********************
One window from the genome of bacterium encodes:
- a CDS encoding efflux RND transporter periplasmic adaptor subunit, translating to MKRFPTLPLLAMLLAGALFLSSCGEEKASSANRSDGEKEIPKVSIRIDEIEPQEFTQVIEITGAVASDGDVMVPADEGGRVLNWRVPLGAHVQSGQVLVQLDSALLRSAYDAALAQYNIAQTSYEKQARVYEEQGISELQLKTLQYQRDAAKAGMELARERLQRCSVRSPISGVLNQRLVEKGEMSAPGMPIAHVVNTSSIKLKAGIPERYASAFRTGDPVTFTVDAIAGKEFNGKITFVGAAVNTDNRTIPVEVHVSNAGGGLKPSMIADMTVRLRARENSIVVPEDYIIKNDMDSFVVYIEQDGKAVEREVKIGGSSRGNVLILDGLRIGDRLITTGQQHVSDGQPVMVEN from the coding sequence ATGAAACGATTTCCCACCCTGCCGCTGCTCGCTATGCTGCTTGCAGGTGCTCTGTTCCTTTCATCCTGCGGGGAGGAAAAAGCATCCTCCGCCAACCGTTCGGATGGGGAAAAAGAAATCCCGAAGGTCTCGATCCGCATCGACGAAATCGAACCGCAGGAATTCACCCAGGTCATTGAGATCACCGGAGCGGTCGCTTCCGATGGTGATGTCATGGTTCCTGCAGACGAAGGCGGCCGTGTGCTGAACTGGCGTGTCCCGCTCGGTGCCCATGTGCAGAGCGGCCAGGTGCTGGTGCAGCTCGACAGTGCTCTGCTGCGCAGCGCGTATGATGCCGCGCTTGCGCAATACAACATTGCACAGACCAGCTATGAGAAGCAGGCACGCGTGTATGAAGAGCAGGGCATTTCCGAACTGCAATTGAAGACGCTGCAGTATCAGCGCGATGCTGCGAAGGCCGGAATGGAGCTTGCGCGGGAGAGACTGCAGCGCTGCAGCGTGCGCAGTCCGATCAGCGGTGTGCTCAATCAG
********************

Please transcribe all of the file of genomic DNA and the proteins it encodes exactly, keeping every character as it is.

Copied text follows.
One window from the genome of bacterium encodes:
- a CDS encoding efflux RND transporter periplasmic adaptor subunit, translating to MKRFPTLPLLAMLLAGALFLSSCGEEKASSANRSDGEKEIPKVSIRIDEIEPQEFTQVIEITGAVASDGDVMVPADEGGRVLNWRVPLGAHVQSGQVLVQLDSALLRSAYDAALAQYNIAQTSYEKQARVYEEQGISELQLKTLQYQRDAAKAGMELARERLQRCSVRSPISGVLNQRLVEKGEMSAPGMPIAHVVNTSSIKLKAGIPERYASAFRTGDPVTFTVDAIAGKEFNGKITFVGAAVNTDNRTIPVEVHVSNAGGGLKPSMIADMTVRLRARENSIVVPEDYIIKNDMDSFVVYIEQDGKAVEREVKIGGSSRGNVLILDGLRIGDRLITTGQQHVSDGQPVMVEN from the coding sequence ATGAAACGATTTCCCACCCTGCCGCTGCTCGCTATGCTGCTTGCAGGTGCTCTGTTCCTTTCATCCTGCGGGGAGGAAAAAGCATCCTCCGCCAACCGTTCGGATGGGGAAAAAGAAATCCCGAAGGTCTCGATCCGCATCGACGAAATCGAACCGCAGGAATTCACCCAGGTCATTGAGATCACCGGAGCGGTCGCTTCCGATGGTGATGTCATGGTTCCTGCAGACGAAGGCGGCCGTGTGCTGAACTGGCGTGTCCCGCTCGGTGCCCATGTGCAGAGCGGCCAGGTGCTGGTGCAGCTCGACAGTGCTCTGCTGCGCAGCGCGTATGATGCCGCGCTTGCGCAATACAACATTGCACAGACCAGCTATGAGAAGCAGGCACGCGTGTATGAAGAGCAGGGCATTTCCGAACTGCAATTGAAGACGCTGCAGTATCAGCGCGATGCTGCGAAGGCCGGAATGGAGCTTGCGCGGGAGAGACTGCAGCGCTGCAGCGTGCGCAGTCCGATCAGCGGTGTGCTCAATCAG